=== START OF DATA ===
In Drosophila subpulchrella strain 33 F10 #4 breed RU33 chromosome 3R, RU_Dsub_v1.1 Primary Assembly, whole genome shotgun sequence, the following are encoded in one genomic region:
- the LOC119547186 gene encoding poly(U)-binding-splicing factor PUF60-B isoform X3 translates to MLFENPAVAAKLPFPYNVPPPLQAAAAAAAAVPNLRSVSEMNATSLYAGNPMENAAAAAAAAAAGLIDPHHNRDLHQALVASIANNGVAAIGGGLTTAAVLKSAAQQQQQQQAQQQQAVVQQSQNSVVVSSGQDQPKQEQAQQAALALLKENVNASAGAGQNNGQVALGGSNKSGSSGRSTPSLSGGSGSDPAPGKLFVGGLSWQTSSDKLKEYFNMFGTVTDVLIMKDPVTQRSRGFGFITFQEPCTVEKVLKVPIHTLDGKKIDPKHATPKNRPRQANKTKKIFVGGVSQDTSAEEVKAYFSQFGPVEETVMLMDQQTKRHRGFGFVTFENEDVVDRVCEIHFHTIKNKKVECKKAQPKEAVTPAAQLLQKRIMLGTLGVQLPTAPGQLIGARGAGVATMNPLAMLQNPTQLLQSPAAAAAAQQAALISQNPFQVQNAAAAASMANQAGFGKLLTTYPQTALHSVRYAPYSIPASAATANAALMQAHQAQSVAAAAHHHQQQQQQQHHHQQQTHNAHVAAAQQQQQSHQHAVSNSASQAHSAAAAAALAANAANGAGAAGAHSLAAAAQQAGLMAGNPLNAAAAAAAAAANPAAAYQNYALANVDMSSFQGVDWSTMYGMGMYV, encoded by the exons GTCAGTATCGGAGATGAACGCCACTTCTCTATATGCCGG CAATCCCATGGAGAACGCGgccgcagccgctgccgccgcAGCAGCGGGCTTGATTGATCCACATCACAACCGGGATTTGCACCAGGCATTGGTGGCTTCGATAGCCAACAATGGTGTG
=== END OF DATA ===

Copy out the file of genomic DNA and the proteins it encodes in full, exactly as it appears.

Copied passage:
In Drosophila subpulchrella strain 33 F10 #4 breed RU33 chromosome 3R, RU_Dsub_v1.1 Primary Assembly, whole genome shotgun sequence, the following are encoded in one genomic region:
- the LOC119547186 gene encoding poly(U)-binding-splicing factor PUF60-B isoform X3 translates to MLFENPAVAAKLPFPYNVPPPLQAAAAAAAAVPNLRSVSEMNATSLYAGNPMENAAAAAAAAAAGLIDPHHNRDLHQALVASIANNGVAAIGGGLTTAAVLKSAAQQQQQQQAQQQQAVVQQSQNSVVVSSGQDQPKQEQAQQAALALLKENVNASAGAGQNNGQVALGGSNKSGSSGRSTPSLSGGSGSDPAPGKLFVGGLSWQTSSDKLKEYFNMFGTVTDVLIMKDPVTQRSRGFGFITFQEPCTVEKVLKVPIHTLDGKKIDPKHATPKNRPRQANKTKKIFVGGVSQDTSAEEVKAYFSQFGPVEETVMLMDQQTKRHRGFGFVTFENEDVVDRVCEIHFHTIKNKKVECKKAQPKEAVTPAAQLLQKRIMLGTLGVQLPTAPGQLIGARGAGVATMNPLAMLQNPTQLLQSPAAAAAAQQAALISQNPFQVQNAAAAASMANQAGFGKLLTTYPQTALHSVRYAPYSIPASAATANAALMQAHQAQSVAAAAHHHQQQQQQQHHHQQQTHNAHVAAAQQQQQSHQHAVSNSASQAHSAAAAAALAANAANGAGAAGAHSLAAAAQQAGLMAGNPLNAAAAAAAAAANPAAAYQNYALANVDMSSFQGVDWSTMYGMGMYV, encoded by the exons GTCAGTATCGGAGATGAACGCCACTTCTCTATATGCCGG CAATCCCATGGAGAACGCGgccgcagccgctgccgccgcAGCAGCGGGCTTGATTGATCCACATCACAACCGGGATTTGCACCAGGCATTGGTGGCTTCGATAGCCAACAATGGTGTG